Where the Christian God is responsible for everything, a whole slew of Egyptian gods were charged with the gradation of the earth’s moods (weather, astrological occurrences, et cetera). In addition, it was possible for the Egyptians to appease the gods in hopes of manipulating a god’s decision of what the weather would be on any given day. This relationship is non-existent between the Christian God and Its
* followers: the Christian God is not to be manipulated, as It is omnipotent. That is to say, with the Egyptians’ rapport with their gods comes a far more personal interaction between the two, where the rapport between the Christian God and Its believers is limited to worship and is impersonal, though one could certainly "talk" with God. One can also certainly ask God to make a cloudy day sunny, but one would not offer God anything to appease It.

It is also known that the gods of ancient Egypt occupied the same plane as did the ancient Egyptians; the ancient Egyptians believed that the spirits of the gods lived in their images (effigies), that when they prayed to an image of a god on a wall or to a statue, they were praying to the god him or herself, although a tête-à-tête with a god was limited to priests, who were charged with caring for the god whose spirit resided in the statue (bathing, clothing, and nourishing, for example).
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In the mix of the ancient Egyptian religion, one can say that fetishism played a role. Fetishism is a term applied to the use of objects of various sizes and compositions that one regards as possessing consciousness, volition (freewill), and supernatural qualities. It is evident that fetishism was a part of the ancient religion because many of the ancient Egyptian gods are depicted as carrying the fetishes with which the Egyptians associated them. For example, Hathor is often depicted holding a sistrum, a musical instrument whose handle is often in her image (a cow's head). Tauweret is often, if not always, shown leaning against a tyet amulet of protection, supporting her role as a protectress. Egyptians artists showed often Ptah as holding a was-djed-ankh staff, which personifies what his godly duty was: a powerful (was) creator of life (ankh) who was also in charge of keeping stability (djed) in the world. Osiris is more often than not shown holding the crook (a short shepherd's staff) and flail (a sort of three-stringed whip) across his chest, the same exact items living rulers held in their depictions. The crook was a symbol for leadership in terms of the rapport between shepherd and flock; the ruler was responsible for instilling peace among his people, watching over their wellbeing. The flail was a symbol for power and dominance, in terms of the rapport between farmer and his or her work animals, where whipping an ox would lead it forward and better produce a land ready for planting crops. Osiris was leader over all the gods, guiding them in their difficult decisions, and was the most powerful over any—he was the god of the entire Underworld after all, the father of the gods and original ruler of the living.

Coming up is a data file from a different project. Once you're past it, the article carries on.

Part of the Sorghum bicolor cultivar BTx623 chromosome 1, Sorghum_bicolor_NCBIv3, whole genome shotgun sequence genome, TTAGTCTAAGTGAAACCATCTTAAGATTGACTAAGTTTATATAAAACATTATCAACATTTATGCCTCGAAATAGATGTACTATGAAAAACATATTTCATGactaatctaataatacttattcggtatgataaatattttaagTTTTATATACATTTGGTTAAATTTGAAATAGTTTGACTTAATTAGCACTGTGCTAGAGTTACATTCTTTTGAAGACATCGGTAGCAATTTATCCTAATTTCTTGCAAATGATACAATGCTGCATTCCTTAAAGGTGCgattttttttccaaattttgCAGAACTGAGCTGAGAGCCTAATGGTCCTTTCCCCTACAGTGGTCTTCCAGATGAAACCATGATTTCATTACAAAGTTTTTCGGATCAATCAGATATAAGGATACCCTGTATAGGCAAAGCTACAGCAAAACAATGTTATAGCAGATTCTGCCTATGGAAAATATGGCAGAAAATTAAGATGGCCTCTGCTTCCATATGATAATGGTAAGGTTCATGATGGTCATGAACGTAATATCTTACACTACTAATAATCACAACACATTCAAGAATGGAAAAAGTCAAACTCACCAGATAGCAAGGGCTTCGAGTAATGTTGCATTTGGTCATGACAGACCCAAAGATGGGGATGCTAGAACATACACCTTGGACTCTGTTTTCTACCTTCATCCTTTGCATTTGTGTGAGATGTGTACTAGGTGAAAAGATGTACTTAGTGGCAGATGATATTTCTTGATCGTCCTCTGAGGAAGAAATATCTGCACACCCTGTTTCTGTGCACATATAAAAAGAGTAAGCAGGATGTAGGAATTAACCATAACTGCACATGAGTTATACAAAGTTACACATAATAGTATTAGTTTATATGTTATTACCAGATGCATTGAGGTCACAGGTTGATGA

Amulets are prime examples of such evidence of fetishism in the ancient Egyptian religion. Each was closely associated with a certain deity:

Isis and Tauweret with the tyet amulet of protection; Osiris with the djed pillar amulet of strength; Ptah the was-djed-ankh scepter; Horus the WADJET eye; and Re the WAS scepter. The Egyptians considered it good luck to anyone--dead or living--who wore them. Wives might give their battle-bound husbands a wadjet eye amulet attached to a string to give them the protection of Horus, who would heal the soldier if